Art Deco architecture caught global attention in 1925 at the Exposition Internationale des Arts Décoratifs et Industriels Modernes in Paris. It was the first time that designers like Émile-Jacques Ruhlmann, Jean Dunand, and Pierre Chareau showcased their groundbreaking work on such a big platform.
The Art Deco architecture — known for gleaming lacquered or veneered surfaces, stylized geometric details, sharp lines, and corners — developed into a major style in western Europe and the United States during the 1930s.
This architectural design was welcomed with open arms because it offered a break from its past precedents of revival-style houses. It was modern. It was the first American architectural style to look forward rather than in the past for inspiration.
Art Deco was often called Moderne, or Art Moderne, one of the most advanced design ideas of the 1930s through to the end of World War II.
Art Deco style vs Art Moderne style
Architectural historians describe both as Modernistic. Both styles are part of the architectural Modern Movement of the early 20th century. But, the Art Deco and Art Moderne styles are actually quite distinct in appearance.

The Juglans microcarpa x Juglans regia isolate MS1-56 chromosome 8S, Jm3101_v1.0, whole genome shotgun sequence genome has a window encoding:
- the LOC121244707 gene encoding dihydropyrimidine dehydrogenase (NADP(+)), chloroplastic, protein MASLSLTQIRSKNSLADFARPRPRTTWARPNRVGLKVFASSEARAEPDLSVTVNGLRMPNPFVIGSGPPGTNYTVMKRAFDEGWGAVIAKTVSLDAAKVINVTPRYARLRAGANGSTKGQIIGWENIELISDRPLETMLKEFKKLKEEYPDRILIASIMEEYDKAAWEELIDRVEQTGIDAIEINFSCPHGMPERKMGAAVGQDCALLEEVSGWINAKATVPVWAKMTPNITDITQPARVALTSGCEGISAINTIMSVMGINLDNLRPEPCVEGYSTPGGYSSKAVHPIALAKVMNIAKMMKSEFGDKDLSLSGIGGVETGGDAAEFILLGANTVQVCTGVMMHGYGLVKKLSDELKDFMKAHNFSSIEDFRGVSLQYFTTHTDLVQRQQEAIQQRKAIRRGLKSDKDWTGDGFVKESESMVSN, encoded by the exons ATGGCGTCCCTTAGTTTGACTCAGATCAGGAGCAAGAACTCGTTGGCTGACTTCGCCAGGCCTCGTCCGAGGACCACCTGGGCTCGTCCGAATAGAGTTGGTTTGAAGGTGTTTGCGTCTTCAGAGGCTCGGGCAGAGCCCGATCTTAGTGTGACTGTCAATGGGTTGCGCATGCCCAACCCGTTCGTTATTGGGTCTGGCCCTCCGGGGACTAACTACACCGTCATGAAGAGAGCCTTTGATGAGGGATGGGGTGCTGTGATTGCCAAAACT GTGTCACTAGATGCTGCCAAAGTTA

Art Deco buildings have a sleek, stepped outline, linear appearance with stylized, often geometric ornamentation while Art Moderne has a horizontal rather than vertical emphasis. It’s characterized by rounded rather than angular corners and less surface ornamentation.
Art Deco buildings often feature low-relief decorative panels at entrances, windows, and roof edges. They make use of smooth-finish materials such as stucco, concrete block, glazed brick, stone, mosaic tile, or terracotta.
Chevrons, zigzags, and other geometrical motifs are popular ornamentation on Art Deco style. While some buildings have expensive hand-crafted decoration, others use machine-made repetitive decorations to keep costs down. Generally, ornamental treatment is often limited to the most visible parts of the building. Otherwise, the cost can skyrocket.